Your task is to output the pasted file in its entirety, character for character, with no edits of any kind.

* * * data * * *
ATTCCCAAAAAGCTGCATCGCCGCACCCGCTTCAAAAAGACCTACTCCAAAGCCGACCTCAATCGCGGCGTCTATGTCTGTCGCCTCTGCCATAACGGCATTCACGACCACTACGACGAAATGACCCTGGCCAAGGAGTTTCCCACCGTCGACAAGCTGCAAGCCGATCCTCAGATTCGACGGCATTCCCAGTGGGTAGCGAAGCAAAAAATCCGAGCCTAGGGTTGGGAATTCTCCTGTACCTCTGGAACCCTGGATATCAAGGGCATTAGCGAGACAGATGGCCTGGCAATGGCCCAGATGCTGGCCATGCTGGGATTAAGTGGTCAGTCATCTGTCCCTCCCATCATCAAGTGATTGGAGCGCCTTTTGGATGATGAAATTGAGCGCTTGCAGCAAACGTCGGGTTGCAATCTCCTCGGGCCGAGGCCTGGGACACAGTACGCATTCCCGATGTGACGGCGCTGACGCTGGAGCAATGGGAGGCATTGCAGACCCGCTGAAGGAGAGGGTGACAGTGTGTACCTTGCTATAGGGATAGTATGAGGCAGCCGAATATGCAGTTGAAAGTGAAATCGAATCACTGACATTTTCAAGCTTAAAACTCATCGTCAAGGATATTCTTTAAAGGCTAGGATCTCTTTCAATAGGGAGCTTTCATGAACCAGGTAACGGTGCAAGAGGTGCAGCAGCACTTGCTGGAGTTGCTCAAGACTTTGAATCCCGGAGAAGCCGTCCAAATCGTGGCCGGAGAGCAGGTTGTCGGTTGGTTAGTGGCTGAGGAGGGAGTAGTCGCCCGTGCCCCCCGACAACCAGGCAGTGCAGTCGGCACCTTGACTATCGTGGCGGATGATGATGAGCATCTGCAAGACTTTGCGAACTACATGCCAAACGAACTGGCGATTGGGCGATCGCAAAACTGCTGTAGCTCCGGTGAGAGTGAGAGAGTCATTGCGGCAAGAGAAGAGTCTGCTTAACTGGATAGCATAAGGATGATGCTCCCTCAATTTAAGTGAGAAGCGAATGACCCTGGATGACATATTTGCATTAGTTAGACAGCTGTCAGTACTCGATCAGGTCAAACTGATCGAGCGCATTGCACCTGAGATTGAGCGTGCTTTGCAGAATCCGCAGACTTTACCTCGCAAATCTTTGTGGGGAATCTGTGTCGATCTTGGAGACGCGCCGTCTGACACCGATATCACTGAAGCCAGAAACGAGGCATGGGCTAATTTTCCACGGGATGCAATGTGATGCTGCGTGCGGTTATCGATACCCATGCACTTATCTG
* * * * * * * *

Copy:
ATTCCCAAAAAGCTGCATCGCCGCACCCGCTTCAAAAAGACCTACTCCAAAGCCGACCTCAATCGCGGCGTCTATGTCTGTCGCCTCTGCCATAACGGCATTCACGACCACTACGACGAAATGACCCTGGCCAAGGAGTTTCCCACCGTCGACAAGCTGCAAGCCGATCCTCAGATTCGACGGCATTCCCAGTGGGTAGCGAAGCAAAAAATCCGAGCCTAGGGTTGGGAATTCTCCTGTACCTCTGGAACCCTGGATATCAAGGGCATTAGCGAGACAGATGGCCTGGCAATGGCCCAGATGCTGGCCATGCTGGGATTAAGTGGTCAGTCATCTGTCCCTCCCATCATCAAGTGATTGGAGCGCCTTTTGGATGATGAAATTGAGCGCTTGCAGCAAACGTCGGGTTGCAATCTCCTCGGGCCGAGGCCTGGGACACAGTACGCATTCCCGATGTGACGGCGCTGACGCTGGAGCAATGGGAGGCATTGCAGACCCGCTGAAGGAGAGGGTGACAGTGTGTACCTTGCTATAGGGATAGTATGAGGCAGCCGAATATGCAGTTGAAAGTGAAATCGAATCACTGACATTTTCAAGCTTAAAACTCATCGTCAAGGATATTCTTTAAAGGCTAGGATCTCTTTCAATAGGGAGCTTTCATGAACCAGGTAACGGTGCAAGAGGTGCAGCAGCACTTGCTGGAGTTGCTCAAGACTTTGAATCCCGGAGAAGCCGTCCAAATCGTGGCCGGAGAGCAGGTTGTCGGTTGGTTAGTGGCTGAGGAGGGAGTAGTCGCCCGTGCCCCCCGACAACCAGGCAGTGCAGTCGGCACCTTGACTATCGTGGCGGATGATGATGAGCATCTGCAAGACTTTGCGAACTACATGCCAAACGAACTGGCGATTGGGCGATCGCAAAACTGCTGTAGCTCCGGTGAGAGTGAGAGAGTCATTGCGGCAAGAGAAGAGTCTGCTTAACTGGATAGCATAAGGATGATGCTCCCTCAATTTAAGTGAGAAGCGAATGACCCTGGATGACATATTTGCATTAGTTAGACAGCTGTCAGTACTCGATCAGGTCAAACTGATCGAGCGCATTGCACCTGAGATTGAGCGTGCTTTGCAGAATCCGCAGACTTTACCTCGCAAATCTTTGTGGGGAATCTGTGTCGATCTTGGAGACGCGCCGTCTGACACCGATATCACTGAAGCCAGAAACGAGGCATGGGCTAATTTTCCACGGGATGCAATGTGATGCTGCGTGCGGTTATCGATACCCATGCACTTATCTG